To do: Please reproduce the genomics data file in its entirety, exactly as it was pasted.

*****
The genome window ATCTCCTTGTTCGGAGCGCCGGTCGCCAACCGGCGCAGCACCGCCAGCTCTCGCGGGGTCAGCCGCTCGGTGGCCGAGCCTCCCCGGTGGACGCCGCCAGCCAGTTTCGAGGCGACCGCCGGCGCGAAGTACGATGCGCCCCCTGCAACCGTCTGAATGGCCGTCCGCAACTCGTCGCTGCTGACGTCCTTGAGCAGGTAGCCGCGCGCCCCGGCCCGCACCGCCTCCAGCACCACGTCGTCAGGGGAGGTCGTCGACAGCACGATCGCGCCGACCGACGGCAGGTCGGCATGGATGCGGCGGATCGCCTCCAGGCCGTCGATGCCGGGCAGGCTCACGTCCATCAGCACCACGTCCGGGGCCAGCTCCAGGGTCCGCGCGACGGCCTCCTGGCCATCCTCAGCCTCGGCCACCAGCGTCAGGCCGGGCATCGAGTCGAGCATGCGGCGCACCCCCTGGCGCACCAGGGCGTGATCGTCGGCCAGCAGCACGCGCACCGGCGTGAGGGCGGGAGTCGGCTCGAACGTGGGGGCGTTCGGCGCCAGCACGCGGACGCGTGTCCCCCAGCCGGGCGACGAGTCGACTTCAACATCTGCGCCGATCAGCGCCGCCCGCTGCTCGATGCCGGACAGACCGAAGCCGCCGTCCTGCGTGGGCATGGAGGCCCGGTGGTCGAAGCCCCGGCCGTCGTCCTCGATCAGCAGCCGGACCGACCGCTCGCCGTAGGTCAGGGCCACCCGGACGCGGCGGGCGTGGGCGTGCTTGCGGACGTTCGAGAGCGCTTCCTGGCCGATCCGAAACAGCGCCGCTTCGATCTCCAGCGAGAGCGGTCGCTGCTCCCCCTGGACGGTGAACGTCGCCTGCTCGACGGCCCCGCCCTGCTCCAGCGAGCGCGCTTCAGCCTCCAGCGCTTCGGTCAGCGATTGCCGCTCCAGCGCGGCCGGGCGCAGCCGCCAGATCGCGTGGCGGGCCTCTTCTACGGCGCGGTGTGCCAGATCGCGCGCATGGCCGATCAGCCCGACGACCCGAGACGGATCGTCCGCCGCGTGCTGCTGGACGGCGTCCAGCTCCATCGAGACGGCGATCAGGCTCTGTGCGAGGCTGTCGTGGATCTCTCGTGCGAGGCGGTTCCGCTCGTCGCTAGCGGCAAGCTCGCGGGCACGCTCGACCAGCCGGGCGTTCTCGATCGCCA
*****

The genome window ATCTCCTTGTTCGGAGCGCCGGTCGCCAACCGGCGCAGCACCGCCAGCTCTCGCGGGGTCAGCCGCTCGGTGGCCGAGCCTCCCCGGTGGACGCCGCCAGCCAGTTTCGAGGCGACCGCCGGCGCGAAGTACGATGCGCCCCCTGCAACCGTCTGAATGGCCGTCCGCAACTCGTCGCTGCTGACGTCCTTGAGCAGGTAGCCGCGCGCCCCGGCCCGCACCGCCTCCAGCACCACGTCGTCAGGGGAGGTCGTCGACAGCACGATCGCGCCGACCGACGGCAGGTCGGCATGGATGCGGCGGATCGCCTCCAGGCCGTCGATGCCGGGCAGGCTCACGTCCATCAGCACCACGTCCGGGGCCAGCTCCAGGGTCCGCGCGACGGCCTCCTGGCCATCCTCAGCCTCGGCCACCAGCGTCAGGCCGGGCATCGAGTCGAGCATGCGGCGCACCCCCTGGCGCACCAGGGCGTGATCGTCGGCCAGCAGCACGCGCACCGGCGTGAGGGCGGGAGTCGGCTCGAACGTGGGGGCGTTCGGCGCCAGCACGCGGACGCGTGTCCCCCAGCCGGGCGACGAGTCGACTTCAACATCTGCGCCGATCAGCGCCGCCCGCTGCTCGATGCCGGACAGACCGAAGCCGCCGTCCTGCGTGGGCATGGAGGCCCGGTGGTCGAAGCCCCGGCCGTCGTCCTCGATCAGCAGCCGGACCGACCGCTCGCCGTAGGTCAGGGCCACCCGGACGCGGCGGGCGTGGGCGTGCTTGCGGACGTTCGAGAGCGCTTCCTGGCCGATCCGAAACAGCGCCGCTTCGATCTCCAGCGAGAGCGGTCGCTGCTCCCCCTGGACGGTGAACGTCGCCTGCTCGACGGCCCCGCCCTGCTCCAGCGAGCGCGCTTCAGCCTCCAGCGCTTCGGTCAGCGATTGCCGCTCCAGCGCGGCCGGGCGCAGCCGCCAGATCGCGTGGCGGGCCTCTTCTACGGCGCGGTGTGCCAGATCGCGCGCATGGCCGATCAGCCCGACGACCCGAGACGGATCGTCCGCCGCGTGCTGCTGGACGGCGTCCAGCTCCATCGAGACGGCGATCAGGCTCTGTGCGAGGCTGTCGTGGATCTCTCGTGCGAGGCGGTTCCGCTCGTCGCTAGCGGCAAGCTCGCGGGCACGCTCGACCAGCCGGGCGTTCTCGATCGCCA